Galileo Update, News Archives


Apr 2007 | Comments Off on GALILEO UPDATE

Galileo – the European Programme for Global Navigation Services for civil purposes is an initiative led by European Union. We provide regular updates to our readers on the Galileo programme.
European Commission sets Galileo satellite navigation deadline

The European Commission has given the eight companies picked to build and run the Galileo satellite navigation system until 10 May to create a single company and choose a chief executive. The commission is concerned about slipping deadlines and a lack of coordination for Galileo. “If there’s no reaction in time then we’ll have to look for alternative solutions,” said commission spokesman Michele Cercone. “We’ll talk about the alternatives after 10 May if the deadline is missed,” he added.

ESA awards contract for GIOVE-A2

The European Space Agency awarded a contract to a British ?rm for technology to be used in constructing a second Galileo satellite navigation system. The new satellite, to be named GIOVE-A2 with an estimated total value of $40 billion, will be based on Surrey Satellite Technology’s GIOVE-A technology. GIOVE stands for Galileo In-Orbit Validation Element. The GIOVE-A2 satellite will be ready for launch during the second half of 2008.

GIOVE-A Signal-in-Space Interface Control Document released

The GIOVE-A Signal-in-Space Interface Control Document, the document that gives the technical details of the signals transmitted by the GIOVE-A satellite, has been released. This will allow receiver manufacturers and research institutions to use a real signal for their research and development. The GIOVE-A signal validation has been accomplished through a network of 13 Galileo Experimental Sensor Stations (GESS), deployed world wide, and a GIOVE Processing Centre which computes precise orbits and clock timings for the GIOVE satellites, based on the measurements made by the GESS and satellite laser ranging stations.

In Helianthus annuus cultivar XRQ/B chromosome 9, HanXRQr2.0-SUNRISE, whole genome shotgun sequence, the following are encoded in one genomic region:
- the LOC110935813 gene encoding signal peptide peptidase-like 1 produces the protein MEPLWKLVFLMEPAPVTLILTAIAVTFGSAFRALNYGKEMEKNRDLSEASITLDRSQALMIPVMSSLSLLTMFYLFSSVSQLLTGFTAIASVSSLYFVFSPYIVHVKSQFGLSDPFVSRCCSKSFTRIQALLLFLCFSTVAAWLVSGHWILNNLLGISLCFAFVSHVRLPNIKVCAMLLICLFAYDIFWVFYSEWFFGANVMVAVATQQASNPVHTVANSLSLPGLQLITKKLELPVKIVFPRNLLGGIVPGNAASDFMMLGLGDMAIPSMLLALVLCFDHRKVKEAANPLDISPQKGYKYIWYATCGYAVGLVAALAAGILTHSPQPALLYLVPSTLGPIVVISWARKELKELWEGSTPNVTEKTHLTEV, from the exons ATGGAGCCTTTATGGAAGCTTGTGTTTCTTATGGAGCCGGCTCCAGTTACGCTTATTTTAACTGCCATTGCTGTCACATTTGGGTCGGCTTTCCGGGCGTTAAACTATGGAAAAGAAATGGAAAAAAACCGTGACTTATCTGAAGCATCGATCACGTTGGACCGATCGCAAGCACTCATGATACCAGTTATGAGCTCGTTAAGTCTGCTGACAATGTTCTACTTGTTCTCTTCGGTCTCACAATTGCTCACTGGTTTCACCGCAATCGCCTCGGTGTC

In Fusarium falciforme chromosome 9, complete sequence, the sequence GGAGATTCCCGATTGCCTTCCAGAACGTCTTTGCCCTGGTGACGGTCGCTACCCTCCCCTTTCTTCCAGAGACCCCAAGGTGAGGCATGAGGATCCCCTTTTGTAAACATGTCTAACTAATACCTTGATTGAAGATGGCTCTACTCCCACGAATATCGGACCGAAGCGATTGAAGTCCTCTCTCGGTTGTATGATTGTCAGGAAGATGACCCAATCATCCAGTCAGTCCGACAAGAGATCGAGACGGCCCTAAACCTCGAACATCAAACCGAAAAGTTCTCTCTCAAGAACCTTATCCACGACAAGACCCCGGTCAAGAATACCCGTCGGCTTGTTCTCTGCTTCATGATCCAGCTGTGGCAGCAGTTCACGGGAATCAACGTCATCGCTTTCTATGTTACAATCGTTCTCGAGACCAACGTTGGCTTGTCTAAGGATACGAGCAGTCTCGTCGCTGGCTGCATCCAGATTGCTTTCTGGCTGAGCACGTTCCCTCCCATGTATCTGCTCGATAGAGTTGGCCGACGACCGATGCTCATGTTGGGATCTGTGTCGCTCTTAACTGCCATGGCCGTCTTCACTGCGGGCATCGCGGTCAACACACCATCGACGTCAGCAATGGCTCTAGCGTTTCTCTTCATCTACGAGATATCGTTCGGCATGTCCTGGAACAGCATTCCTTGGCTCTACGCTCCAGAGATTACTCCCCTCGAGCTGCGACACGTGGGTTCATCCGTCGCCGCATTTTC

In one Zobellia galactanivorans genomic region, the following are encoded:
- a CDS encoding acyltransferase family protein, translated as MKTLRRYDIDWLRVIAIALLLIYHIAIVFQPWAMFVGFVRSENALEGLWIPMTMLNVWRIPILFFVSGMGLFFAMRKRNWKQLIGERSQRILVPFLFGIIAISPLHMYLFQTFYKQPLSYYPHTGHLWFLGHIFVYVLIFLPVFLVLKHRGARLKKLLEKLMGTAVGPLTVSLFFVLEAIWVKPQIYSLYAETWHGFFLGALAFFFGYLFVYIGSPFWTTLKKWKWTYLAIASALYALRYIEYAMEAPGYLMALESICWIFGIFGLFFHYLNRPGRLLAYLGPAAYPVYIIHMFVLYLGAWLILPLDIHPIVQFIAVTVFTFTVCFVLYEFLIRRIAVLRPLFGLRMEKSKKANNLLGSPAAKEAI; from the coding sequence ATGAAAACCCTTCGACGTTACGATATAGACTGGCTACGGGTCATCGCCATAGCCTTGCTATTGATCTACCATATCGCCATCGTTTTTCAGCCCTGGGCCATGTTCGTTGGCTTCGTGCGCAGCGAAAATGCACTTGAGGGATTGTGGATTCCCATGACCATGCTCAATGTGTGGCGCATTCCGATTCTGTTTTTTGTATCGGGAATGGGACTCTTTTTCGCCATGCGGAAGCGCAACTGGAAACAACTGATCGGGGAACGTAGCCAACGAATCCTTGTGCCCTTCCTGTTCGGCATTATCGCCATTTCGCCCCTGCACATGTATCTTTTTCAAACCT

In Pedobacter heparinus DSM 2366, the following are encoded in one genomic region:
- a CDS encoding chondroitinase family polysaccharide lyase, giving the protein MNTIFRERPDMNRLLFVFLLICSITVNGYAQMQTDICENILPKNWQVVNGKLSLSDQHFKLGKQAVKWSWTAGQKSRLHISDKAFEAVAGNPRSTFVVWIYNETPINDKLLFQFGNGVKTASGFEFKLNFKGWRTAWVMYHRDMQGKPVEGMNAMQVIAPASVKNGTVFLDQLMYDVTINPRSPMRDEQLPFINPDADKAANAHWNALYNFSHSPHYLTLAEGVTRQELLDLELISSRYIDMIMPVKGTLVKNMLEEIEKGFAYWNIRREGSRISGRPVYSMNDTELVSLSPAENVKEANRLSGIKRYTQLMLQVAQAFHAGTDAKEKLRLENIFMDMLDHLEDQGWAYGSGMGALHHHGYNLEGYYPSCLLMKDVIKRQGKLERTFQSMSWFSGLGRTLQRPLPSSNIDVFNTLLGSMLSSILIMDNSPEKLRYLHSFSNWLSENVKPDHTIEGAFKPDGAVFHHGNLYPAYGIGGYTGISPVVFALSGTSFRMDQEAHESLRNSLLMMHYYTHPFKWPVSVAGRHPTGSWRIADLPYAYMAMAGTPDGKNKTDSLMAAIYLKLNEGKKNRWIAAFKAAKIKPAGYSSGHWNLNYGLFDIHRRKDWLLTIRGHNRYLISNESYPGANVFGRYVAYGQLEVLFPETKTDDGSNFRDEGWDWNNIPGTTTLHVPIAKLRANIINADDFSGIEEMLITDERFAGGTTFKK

Spanish ?rms want to respect Galileo accords

Spanish ?rms simply want to respect accords surrounding the stalled Galileo satellite navigation project, a Spanish minister insisted following claims by partners that Spain is dragging its feet on pro?tability concerns. “The two Spanish ?rms have merely asked that agreements and initial (participation) percentages be respected and we would like to see the other parties do the same,” Industry Minister Joan Clos told a news conference. “Negotiations are currently ongoing and we hope they will unlock the situation and that Spain will remain” on board the 1.5-billion-euro project meant to be in space in 2010 and operational from 2011.

Bulgarian supports EC’s stand on Galileo development

Bulgarian Minister of Transport Petar Mutafchiev con?rmed the Bulgarian stand on the issues included on the agenda of the Council of Ministers meeting in Brussels. At a press conference following the session, the press of?ce of the Ministry of Transport announced. Bulgaria backs the European Commission’s stand on the development of Galileo satellite positioning system and will continue working actively in the institutions of the Global Navigation Satellite System.


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